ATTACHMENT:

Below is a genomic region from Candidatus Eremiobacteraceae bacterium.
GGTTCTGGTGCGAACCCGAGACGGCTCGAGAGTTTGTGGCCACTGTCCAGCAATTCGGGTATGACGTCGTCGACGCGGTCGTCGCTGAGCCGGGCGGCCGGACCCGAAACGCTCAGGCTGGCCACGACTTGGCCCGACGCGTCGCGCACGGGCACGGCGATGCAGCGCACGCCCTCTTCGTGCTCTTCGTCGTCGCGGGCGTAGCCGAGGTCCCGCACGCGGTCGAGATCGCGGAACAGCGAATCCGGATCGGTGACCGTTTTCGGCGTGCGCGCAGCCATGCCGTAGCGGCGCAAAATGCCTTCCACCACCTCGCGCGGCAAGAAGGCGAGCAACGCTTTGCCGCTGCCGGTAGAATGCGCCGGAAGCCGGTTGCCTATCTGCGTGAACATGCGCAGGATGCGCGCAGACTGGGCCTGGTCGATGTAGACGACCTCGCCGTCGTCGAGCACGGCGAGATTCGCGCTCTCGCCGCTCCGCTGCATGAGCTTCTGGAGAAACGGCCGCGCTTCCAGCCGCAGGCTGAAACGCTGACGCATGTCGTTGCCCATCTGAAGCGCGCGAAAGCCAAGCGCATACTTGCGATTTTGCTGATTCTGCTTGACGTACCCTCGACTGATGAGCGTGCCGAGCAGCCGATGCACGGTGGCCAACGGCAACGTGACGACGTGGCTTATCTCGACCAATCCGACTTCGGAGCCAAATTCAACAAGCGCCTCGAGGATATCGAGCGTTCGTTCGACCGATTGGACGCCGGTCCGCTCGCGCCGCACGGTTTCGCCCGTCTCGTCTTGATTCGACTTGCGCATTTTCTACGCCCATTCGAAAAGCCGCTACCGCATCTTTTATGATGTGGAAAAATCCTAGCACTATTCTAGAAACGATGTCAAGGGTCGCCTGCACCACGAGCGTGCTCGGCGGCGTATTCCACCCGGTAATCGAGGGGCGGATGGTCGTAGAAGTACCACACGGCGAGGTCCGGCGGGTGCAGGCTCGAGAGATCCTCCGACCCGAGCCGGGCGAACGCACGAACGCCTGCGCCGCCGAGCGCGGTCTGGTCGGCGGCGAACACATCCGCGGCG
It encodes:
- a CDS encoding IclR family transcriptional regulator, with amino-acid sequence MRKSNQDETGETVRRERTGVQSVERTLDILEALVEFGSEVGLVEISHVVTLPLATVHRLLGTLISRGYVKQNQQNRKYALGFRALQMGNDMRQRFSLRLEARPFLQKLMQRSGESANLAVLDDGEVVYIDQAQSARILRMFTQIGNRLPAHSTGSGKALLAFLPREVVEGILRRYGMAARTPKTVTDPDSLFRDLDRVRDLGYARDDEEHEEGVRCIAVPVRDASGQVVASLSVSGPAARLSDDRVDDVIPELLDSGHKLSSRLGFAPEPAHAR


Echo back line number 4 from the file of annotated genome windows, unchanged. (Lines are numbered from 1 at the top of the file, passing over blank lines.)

- a CDS encoding IclR family transcriptional regulator, with amino-acid sequence MRKSNQDETGETVRRERTGVQSVERTLDILEALVEFGSEVGLVEISHVVTLPLATVHRLLGTLISRGYVKQNQQNRKYALGFRALQMGNDMRQRFSLRLEARPFLQKLMQRSGESANLAVLDDGEVVYIDQAQSARILRMFTQIGNRLPAHSTGSGKALLAFLPREVVEGILRRYGMAARTPKTVTDPDSLFRDLDRVRDLGYARDDEEHEEGVRCIAVPVRDASGQVVASLSVSGPAARLSDDRVDDVIPELLDSGHKLSSRLGFAPEPAHAR